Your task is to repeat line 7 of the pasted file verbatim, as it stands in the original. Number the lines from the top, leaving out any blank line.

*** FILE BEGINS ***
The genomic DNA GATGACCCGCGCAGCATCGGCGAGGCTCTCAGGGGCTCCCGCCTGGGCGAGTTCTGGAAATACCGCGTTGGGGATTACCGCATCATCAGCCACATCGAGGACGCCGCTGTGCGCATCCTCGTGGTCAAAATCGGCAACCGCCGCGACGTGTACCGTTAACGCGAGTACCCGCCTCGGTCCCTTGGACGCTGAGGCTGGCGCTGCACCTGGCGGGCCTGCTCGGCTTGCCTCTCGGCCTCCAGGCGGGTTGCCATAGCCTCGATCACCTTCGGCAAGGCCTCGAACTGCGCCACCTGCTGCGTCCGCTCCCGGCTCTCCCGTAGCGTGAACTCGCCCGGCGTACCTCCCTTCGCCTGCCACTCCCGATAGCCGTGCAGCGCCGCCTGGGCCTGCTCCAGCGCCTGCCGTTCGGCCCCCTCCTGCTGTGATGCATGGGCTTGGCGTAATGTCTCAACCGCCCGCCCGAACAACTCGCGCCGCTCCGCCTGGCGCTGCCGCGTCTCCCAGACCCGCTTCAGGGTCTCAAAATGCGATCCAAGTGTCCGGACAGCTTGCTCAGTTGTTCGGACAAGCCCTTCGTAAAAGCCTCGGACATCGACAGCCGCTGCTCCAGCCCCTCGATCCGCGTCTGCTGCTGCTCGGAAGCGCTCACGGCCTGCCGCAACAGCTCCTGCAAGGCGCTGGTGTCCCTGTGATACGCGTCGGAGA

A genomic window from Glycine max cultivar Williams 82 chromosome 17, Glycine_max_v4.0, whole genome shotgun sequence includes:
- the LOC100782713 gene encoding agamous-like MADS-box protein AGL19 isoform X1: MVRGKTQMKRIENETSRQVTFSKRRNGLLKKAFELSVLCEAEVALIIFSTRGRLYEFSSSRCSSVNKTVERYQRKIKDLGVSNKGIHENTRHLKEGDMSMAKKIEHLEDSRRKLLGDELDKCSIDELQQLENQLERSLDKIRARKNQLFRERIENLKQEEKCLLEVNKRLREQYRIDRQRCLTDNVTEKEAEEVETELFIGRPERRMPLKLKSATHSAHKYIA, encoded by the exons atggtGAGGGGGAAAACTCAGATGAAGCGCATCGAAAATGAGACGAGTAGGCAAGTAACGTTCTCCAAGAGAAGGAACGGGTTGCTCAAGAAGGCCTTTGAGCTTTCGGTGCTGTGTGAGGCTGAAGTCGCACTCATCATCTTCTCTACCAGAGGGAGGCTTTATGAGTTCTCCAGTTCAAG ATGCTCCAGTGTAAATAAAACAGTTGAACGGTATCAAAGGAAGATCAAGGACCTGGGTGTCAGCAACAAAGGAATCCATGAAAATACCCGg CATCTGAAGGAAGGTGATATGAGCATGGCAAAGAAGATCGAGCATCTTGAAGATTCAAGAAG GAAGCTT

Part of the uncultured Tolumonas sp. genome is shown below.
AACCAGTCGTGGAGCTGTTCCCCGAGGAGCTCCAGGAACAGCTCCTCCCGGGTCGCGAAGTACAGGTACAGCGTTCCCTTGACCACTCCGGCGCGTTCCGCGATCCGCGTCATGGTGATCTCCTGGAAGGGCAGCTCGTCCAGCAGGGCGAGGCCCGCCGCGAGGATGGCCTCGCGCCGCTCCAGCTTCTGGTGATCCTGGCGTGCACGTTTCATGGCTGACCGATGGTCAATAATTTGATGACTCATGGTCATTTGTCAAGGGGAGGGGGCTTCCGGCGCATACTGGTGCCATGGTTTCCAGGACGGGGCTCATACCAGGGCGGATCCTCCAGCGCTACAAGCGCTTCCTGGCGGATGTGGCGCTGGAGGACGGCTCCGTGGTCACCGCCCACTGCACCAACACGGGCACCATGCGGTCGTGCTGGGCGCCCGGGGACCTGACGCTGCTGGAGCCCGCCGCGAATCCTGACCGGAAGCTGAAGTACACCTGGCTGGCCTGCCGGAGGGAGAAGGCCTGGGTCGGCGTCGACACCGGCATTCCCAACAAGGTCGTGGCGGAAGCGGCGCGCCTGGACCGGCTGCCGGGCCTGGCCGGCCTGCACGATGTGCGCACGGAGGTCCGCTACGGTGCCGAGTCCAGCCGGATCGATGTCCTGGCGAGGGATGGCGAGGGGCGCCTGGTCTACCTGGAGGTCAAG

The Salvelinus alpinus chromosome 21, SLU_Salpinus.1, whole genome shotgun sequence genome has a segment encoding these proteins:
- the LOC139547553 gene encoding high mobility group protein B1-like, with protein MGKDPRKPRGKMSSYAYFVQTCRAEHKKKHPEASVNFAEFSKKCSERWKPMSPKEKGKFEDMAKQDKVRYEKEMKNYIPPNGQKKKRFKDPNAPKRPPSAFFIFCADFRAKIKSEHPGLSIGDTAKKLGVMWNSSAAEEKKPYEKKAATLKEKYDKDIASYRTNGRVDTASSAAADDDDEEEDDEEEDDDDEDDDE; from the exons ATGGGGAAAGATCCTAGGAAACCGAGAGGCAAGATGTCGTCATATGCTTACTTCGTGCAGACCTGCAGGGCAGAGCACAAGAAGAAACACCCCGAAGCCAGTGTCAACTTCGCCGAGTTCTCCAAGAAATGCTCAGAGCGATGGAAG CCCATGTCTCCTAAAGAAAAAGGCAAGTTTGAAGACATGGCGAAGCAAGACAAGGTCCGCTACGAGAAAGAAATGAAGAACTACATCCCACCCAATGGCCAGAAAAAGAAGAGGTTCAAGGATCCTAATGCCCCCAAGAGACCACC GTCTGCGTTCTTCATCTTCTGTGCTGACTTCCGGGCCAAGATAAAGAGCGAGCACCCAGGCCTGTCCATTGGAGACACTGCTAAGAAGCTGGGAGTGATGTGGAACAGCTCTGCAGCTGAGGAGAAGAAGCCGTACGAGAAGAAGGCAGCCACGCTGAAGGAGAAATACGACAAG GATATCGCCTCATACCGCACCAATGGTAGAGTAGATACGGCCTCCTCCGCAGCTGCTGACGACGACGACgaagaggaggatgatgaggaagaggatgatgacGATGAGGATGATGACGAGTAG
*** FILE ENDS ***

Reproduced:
- the LOC139547553 gene encoding high mobility group protein B1-like, with protein MGKDPRKPRGKMSSYAYFVQTCRAEHKKKHPEASVNFAEFSKKCSERWKPMSPKEKGKFEDMAKQDKVRYEKEMKNYIPPNGQKKKRFKDPNAPKRPPSAFFIFCADFRAKIKSEHPGLSIGDTAKKLGVMWNSSAAEEKKPYEKKAATLKEKYDKDIASYRTNGRVDTASSAAADDDDEEEDDEEEDDDDEDDDE; from the exons ATGGGGAAAGATCCTAGGAAACCGAGAGGCAAGATGTCGTCATATGCTTACTTCGTGCAGACCTGCAGGGCAGAGCACAAGAAGAAACACCCCGAAGCCAGTGTCAACTTCGCCGAGTTCTCCAAGAAATGCTCAGAGCGATGGAAG CCCATGTCTCCTAAAGAAAAAGGCAAGTTTGAAGACATGGCGAAGCAAGACAAGGTCCGCTACGAGAAAGAAATGAAGAACTACATCCCACCCAATGGCCAGAAAAAGAAGAGGTTCAAGGATCCTAATGCCCCCAAGAGACCACC GTCTGCGTTCTTCATCTTCTGTGCTGACTTCCGGGCCAAGATAAAGAGCGAGCACCCAGGCCTGTCCATTGGAGACACTGCTAAGAAGCTGGGAGTGATGTGGAACAGCTCTGCAGCTGAGGAGAAGAAGCCGTACGAGAAGAAGGCAGCCACGCTGAAGGAGAAATACGACAAG GATATCGCCTCATACCGCACCAATGGTAGAGTAGATACGGCCTCCTCCGCAGCTGCTGACGACGACGACgaagaggaggatgatgaggaagaggatgatgacGATGAGGATGATGACGAGTAG